Shin splints - Rehab4Runners

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Shin splints

Lets start by saying that suffering from ‘shin splints’ is definitely not as bad as it sounds. Shin splints or Medial Tibial Stress Syndrome, is when you experience pain in the lower shin. The pain is usually brought on from exercising, luckily it isn’t serious and there are many things you can do to make it better. 


The symptoms of shin splints is pain in the shin bone, this hard can be hard to pin point to one specific area of the shin. There is also tenderness if you press on the inside shin bone, the pain becomes prominent during exercise but you may feel like your shin then eases throughout your run. The pain is not a one off feeling and often your in pain again soon after. Shin splints is also at their most painful when you forcibly try and lift your foot up at the ankle and flex your foot. 

 What is it?

The difficult thing about shin splints is that it isn’t easy to diagnose, just because you have pain in your shin it doesn’t mean that this is what’s wrong. If you have continuous shin pain that isn’t relieved then this could be a stress fracture or even compartment syndrome, if so then you will need to see a health care professional. There are differences between these symptoms. If your shin feels worse in the morning then this is because the tissues have tightened over time, this means it’s more likely to be shin splints. 

How did I do that?

Shin splints is the bane of most athletes, it often affects beginner runner who haven’t built up their millage enough but it can also affect seasoned runners who drastically changed their workout. The most common cause for shin splints is simple, you’ve done too much too soon.

Typically one leg is involves and it’s always your dominant leg (right handed, right legged), you might find that you’ve been running the same way on a track for too long and your leg has been taking more strain. It’s best to always take notice of the different in terrain’s in your run, the cause of most runners injuries are from running on uneven terrain. Stretching can also be a cause, just because your eager to start our run does not mean it’s okay to skip out on stretching. 


First things first, stop running! If you keep on running while having shin splints it’s only going to get worse, give the shin time to heal before you even think about going for a run. 

First off always remember to ‘RICE’ a strain, Rest. Ice. Compression. Elevation. This will help to cool down the inflammation and help ease the pain, you just avoid running again and any serious form of exercise. Wearing a compression sock would also be beneficial as they’ve been known to help ‘remodel’ the bone. 

It’s recommended as well to have a gait analysis, a podiatrist would be best as they will be able to give you an accurate account of how to keep your feet healthy. They will also be able to point you in the right direction of which running shoes will be most beneficial to you, this could help prevent his strain from returning.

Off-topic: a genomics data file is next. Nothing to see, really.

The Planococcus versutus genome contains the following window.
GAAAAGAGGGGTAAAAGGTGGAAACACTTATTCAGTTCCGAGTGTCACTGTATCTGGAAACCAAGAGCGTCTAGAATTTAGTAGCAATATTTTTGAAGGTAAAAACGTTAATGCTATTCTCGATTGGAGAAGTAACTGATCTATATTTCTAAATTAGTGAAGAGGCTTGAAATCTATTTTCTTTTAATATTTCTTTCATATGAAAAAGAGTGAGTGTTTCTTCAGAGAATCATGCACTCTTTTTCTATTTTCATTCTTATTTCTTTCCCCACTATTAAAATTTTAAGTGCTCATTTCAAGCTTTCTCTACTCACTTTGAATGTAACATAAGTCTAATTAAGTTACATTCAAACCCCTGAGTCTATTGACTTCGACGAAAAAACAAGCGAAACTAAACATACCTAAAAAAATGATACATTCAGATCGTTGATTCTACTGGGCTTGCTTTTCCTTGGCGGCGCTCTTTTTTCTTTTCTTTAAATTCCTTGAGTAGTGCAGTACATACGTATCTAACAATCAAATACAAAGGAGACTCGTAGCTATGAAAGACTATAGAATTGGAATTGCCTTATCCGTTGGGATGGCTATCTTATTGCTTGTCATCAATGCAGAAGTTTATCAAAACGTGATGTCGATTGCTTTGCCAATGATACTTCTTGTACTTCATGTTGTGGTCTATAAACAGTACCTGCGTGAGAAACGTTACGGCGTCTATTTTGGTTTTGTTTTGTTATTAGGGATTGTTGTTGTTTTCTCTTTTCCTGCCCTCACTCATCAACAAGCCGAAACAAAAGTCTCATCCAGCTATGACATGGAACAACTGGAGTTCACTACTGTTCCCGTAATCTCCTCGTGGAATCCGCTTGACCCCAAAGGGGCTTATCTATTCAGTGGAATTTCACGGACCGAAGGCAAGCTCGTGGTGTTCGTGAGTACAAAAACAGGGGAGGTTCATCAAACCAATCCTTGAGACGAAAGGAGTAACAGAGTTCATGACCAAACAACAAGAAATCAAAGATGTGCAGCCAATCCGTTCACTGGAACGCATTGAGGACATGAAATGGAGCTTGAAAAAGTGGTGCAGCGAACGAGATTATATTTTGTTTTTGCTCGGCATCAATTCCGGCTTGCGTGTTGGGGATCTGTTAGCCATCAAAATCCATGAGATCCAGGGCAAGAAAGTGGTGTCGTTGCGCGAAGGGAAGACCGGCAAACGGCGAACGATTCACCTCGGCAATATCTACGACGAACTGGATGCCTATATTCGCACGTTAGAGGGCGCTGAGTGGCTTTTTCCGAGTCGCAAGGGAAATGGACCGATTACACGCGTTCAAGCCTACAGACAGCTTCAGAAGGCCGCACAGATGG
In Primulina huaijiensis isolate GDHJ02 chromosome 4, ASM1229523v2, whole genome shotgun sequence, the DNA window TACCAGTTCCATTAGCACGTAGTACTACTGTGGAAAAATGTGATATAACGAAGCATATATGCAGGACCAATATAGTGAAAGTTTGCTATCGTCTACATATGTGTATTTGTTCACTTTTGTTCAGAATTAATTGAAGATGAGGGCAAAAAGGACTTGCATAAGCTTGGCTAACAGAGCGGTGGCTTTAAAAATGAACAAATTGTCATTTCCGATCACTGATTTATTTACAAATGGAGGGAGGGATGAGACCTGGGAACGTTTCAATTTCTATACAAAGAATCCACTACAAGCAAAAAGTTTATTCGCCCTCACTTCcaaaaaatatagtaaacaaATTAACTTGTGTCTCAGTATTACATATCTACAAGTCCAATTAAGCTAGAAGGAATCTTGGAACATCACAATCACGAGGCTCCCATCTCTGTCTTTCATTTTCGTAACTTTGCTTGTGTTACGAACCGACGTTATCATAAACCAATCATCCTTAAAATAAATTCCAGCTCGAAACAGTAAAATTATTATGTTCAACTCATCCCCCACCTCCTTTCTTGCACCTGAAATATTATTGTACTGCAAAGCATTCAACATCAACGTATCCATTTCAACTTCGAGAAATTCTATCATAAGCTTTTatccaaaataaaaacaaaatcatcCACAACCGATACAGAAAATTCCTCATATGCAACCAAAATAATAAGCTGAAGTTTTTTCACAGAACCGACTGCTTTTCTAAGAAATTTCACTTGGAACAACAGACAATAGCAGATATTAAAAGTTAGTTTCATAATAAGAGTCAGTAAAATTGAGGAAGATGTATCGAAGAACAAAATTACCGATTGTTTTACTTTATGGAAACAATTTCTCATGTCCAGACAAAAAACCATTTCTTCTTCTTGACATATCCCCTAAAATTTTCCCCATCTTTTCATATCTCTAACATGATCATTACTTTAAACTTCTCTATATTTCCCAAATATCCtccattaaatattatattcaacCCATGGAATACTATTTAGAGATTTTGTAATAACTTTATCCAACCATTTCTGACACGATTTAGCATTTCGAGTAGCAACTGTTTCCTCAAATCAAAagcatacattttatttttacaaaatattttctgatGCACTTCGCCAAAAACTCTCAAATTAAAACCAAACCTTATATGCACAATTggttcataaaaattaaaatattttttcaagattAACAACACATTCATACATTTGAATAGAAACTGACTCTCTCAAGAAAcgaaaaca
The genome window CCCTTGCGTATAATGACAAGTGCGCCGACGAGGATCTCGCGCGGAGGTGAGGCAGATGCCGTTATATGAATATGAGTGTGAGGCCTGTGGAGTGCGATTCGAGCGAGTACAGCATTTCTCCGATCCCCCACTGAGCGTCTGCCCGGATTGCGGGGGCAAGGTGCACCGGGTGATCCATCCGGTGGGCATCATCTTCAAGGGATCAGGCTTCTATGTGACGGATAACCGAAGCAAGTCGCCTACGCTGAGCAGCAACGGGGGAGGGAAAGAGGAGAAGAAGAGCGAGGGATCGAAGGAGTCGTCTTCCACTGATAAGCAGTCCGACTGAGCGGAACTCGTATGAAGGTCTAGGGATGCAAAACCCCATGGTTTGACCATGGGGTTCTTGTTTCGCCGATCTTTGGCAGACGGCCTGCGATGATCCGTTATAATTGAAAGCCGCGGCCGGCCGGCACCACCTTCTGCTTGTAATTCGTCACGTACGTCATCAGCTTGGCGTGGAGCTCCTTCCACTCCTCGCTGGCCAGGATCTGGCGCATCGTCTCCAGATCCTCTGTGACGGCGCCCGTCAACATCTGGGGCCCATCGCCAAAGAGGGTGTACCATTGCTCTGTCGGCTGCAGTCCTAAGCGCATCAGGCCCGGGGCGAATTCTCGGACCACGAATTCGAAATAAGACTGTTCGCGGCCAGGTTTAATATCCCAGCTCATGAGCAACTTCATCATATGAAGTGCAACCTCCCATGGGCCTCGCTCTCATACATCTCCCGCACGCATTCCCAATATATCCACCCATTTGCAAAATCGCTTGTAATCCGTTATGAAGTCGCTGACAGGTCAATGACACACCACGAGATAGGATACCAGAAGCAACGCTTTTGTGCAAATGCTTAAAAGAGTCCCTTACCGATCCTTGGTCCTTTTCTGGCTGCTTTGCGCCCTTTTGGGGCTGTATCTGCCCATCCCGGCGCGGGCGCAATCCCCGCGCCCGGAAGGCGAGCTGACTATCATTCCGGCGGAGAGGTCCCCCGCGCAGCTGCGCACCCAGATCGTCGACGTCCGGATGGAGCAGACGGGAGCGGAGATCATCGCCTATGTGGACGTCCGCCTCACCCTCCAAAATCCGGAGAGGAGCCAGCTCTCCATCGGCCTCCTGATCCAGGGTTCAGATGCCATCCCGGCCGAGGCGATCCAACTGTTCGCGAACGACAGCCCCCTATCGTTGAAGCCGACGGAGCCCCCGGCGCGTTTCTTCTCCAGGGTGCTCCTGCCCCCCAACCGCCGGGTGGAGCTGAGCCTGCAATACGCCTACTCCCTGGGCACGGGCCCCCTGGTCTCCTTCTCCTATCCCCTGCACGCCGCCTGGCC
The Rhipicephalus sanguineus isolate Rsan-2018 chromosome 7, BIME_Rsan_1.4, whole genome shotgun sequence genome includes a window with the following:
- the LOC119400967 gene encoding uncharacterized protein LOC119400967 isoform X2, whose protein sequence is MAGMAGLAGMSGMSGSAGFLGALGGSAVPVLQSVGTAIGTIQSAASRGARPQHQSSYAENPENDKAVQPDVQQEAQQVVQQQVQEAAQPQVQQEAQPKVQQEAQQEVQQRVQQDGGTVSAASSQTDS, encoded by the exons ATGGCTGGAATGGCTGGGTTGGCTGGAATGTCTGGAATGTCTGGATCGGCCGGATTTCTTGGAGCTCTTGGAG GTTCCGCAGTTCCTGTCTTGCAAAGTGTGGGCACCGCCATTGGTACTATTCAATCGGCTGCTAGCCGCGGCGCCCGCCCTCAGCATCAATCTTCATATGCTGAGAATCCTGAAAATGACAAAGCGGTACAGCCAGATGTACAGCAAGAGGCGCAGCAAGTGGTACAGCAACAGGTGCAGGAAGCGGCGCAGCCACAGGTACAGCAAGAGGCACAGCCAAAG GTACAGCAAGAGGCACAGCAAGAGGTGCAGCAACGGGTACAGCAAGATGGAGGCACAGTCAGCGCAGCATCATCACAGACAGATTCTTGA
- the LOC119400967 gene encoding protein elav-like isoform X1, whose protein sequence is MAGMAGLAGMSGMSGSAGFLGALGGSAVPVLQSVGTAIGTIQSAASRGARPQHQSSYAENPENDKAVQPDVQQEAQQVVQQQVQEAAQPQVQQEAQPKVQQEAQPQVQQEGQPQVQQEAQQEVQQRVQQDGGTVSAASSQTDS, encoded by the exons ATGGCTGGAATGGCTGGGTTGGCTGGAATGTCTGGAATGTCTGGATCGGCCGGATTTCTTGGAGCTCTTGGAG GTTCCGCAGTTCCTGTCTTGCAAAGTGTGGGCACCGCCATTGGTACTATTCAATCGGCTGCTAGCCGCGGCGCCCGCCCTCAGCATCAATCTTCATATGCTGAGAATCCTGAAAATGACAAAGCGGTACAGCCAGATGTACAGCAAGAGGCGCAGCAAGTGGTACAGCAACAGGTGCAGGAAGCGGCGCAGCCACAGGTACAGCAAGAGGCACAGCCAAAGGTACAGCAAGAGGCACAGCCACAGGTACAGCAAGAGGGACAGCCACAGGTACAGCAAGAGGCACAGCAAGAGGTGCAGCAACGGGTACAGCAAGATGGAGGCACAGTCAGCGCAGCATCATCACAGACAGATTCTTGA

And of course the main treatment. Stretching. That seems to be the answer to the majority of sports related injuries, sadly stretching the shin isn’t exactly straightforward. If you want to see results you’ve got to stretch your muscles 3-5 times a day.

Here’s some recommended stretches for you to try 

  • Stand on a step with the forefoot on the step and the heel hanging off the back.
  • Hold onto a wall or banister and slowly lower the heel down below the level of the step until a stretch is felt in the calf muscles.
  • Hold for 20-30 seconds.
  • Then bend the knee slightly. You should feel the stretch move lower in the calf, around the achilles area.
  • Again, hold for 20-30 seconds.
  • Repeat the straight leg, Gastrocnemius stretch and then repeat the bent leg Soleus stretch so each is performed twice.

Getting a sports massage is also highly recommended as this helps to increase blood flow and flexibility which helps to heal the tissues. If the pain continues it’s advisable to go and see a health care professional. 

Running again

Always be careful when you first start running again after having an injury, run to soon and you run the risk of causing permanent damage. Starting to run again can be tricky after having shin splints, often you won’t know if the pain is gone until you start running again. 

The best thing to do is once you have significantly increased the flexibility of your calf muscles by stretching, then start by going for walks to test just how dependable your muscles are now. As always it’s wise not to as soon as you feel better to go run a marathon, once you’ve managed to do a couple of walks without feeling pain, then you can start going on light jogs. Then you can gradually build up your time and if your feel any pain it’s important to immediately stop and apply ice to the leg. If the pain continues and doesn’t seem to be budging at all, then definitely go and see a health care professional. 

Also avoid hills for a while….